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Engineers See Big Future for Graphene Gilding

Wednesday, September 19, 2018

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Graphene—an atom-thin later of carbon that’s been touted for its strength and conductivity—has found a new use thanks to some engineers at the University of Illinois: The so-called supermaterial could be used to help preserve ancient artifacts, and the research being done around the process could have implications for the protection of larger structures.

Inspired by the gilding that has protected artifacts like the tomb of King Tutankhamun for centuries, Illinois’ Sameh Tawfick and a team of researchers set about adding a layer of graphene to leaves of palladium to test the effects of fortifying metal leaf with the material. The results were positive, as published in Advanced Functional Materials: The graphene layer contributed significantly to the mechanical resistance of the leaf.

© / iLexx

Graphene could be used to help preserve ancient artifacts, and the research being done around the process could have implications for the protection of larger structures.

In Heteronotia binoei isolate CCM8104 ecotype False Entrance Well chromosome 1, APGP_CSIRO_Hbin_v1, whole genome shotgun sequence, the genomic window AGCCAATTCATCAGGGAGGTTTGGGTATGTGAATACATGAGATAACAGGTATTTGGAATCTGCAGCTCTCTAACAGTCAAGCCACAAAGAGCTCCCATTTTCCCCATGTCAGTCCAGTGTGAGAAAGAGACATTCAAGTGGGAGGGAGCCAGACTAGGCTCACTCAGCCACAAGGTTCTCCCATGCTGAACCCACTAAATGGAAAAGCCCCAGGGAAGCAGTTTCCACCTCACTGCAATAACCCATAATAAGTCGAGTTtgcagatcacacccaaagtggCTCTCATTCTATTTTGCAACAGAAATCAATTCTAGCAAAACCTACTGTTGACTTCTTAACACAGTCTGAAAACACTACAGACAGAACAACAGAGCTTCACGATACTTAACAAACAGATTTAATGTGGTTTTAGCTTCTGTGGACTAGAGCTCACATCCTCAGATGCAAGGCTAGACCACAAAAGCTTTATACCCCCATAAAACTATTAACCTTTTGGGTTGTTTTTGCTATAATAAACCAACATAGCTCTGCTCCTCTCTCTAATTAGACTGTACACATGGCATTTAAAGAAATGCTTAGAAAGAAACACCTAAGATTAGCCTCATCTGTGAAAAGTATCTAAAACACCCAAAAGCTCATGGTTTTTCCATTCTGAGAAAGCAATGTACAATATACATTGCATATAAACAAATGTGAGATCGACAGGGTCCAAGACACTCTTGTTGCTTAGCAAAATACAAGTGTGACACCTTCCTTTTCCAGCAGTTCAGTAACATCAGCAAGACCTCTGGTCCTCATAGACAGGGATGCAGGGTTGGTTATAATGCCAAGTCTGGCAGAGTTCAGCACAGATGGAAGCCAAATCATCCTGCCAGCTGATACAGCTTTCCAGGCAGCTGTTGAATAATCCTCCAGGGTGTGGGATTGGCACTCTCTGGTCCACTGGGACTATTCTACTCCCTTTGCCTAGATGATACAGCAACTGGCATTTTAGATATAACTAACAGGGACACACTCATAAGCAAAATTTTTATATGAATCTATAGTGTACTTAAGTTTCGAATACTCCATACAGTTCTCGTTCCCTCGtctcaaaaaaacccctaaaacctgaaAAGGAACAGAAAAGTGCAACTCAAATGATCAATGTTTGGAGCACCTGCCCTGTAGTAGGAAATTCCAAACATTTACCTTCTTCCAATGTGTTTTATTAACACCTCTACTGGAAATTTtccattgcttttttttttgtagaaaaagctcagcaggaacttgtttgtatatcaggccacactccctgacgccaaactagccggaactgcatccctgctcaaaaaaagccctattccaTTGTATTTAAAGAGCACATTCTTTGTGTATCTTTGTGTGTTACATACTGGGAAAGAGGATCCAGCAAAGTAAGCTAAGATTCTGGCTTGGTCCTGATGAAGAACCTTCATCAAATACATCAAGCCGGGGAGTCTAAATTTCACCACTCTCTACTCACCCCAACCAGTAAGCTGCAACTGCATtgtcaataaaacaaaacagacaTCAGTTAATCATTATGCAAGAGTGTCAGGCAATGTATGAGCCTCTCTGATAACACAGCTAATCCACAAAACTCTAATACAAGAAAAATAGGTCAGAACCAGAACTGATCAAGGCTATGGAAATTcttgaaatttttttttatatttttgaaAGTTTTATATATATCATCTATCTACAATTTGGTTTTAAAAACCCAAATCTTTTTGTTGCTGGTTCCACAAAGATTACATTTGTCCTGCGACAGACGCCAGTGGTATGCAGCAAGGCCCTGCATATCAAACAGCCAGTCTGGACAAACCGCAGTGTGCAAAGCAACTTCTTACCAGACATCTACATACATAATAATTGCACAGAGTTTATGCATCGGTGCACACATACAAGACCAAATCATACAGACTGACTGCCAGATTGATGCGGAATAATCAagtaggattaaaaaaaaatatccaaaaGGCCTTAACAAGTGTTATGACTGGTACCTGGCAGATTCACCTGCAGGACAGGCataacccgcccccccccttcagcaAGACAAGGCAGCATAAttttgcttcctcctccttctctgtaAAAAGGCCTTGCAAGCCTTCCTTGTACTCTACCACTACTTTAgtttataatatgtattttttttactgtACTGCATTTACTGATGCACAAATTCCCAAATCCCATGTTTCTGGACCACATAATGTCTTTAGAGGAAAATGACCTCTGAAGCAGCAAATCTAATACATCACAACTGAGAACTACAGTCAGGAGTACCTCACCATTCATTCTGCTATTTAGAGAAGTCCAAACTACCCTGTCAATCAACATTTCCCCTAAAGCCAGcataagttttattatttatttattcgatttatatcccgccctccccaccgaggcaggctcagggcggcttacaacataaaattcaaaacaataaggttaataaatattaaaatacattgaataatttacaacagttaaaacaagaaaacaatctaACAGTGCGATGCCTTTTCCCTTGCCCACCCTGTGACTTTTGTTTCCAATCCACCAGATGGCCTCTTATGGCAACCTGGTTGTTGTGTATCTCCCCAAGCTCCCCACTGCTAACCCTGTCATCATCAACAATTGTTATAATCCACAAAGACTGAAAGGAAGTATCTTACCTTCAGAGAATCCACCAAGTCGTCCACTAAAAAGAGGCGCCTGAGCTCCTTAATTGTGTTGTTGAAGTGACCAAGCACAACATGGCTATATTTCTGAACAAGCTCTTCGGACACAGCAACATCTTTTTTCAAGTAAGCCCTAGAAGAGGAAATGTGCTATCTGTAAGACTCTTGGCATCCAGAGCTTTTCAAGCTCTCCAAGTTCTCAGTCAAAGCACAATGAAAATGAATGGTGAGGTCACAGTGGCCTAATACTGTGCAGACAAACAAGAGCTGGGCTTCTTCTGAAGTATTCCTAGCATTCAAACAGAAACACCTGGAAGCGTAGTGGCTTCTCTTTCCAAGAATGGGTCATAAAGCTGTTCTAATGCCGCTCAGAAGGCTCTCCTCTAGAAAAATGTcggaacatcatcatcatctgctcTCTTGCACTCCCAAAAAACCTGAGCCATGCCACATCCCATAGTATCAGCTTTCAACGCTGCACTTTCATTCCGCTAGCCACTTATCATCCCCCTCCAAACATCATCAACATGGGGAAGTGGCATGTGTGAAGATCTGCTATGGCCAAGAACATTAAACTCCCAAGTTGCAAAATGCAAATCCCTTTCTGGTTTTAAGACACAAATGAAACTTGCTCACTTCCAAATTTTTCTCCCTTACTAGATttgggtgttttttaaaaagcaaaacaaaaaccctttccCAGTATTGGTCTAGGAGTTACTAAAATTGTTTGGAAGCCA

The team used chemical vapor deposition to create the graphene layer on the palladium leaf; the leaf was processed at 1,100 degrees Celsius in order to fortify it with the carbon. The whole process, the team says, took about 30 seconds, creating high-quality graphene without exposing the leaf to high temperatures long enough to melt it.

The idea is that the graphene-gilding process could be scaled up to protect building structures or even ships. “This new material could open exciting opportunities in utilizing high quality 2D materials to coat large structures,” the team writes in its paper.

And because the graphene layer is nanoscale in nature, a little material goes a long way. “The amount of graphene needed to cover the gilded structures of the Carbide & Carbon Building in Chicago, for example, would be the size of the head of a pin,” Tawfick said.

The University of Illinois research was funded by a grant from the U.S. Office of Naval Research.

Graphene has already been commercialized as a dispersion for coating formulation by U.K.-based Applied Graphene Materials; the company last week released the results of salt-spray testing of a high-build primer it says provides corrosion control that's more effective than a zinc phosphate corrosion-inhibitive pigment.


Tagged categories: Coating Materials; Colleges and Universities; Graphene; NA; Nanotechnology; North America; Research; Research and development

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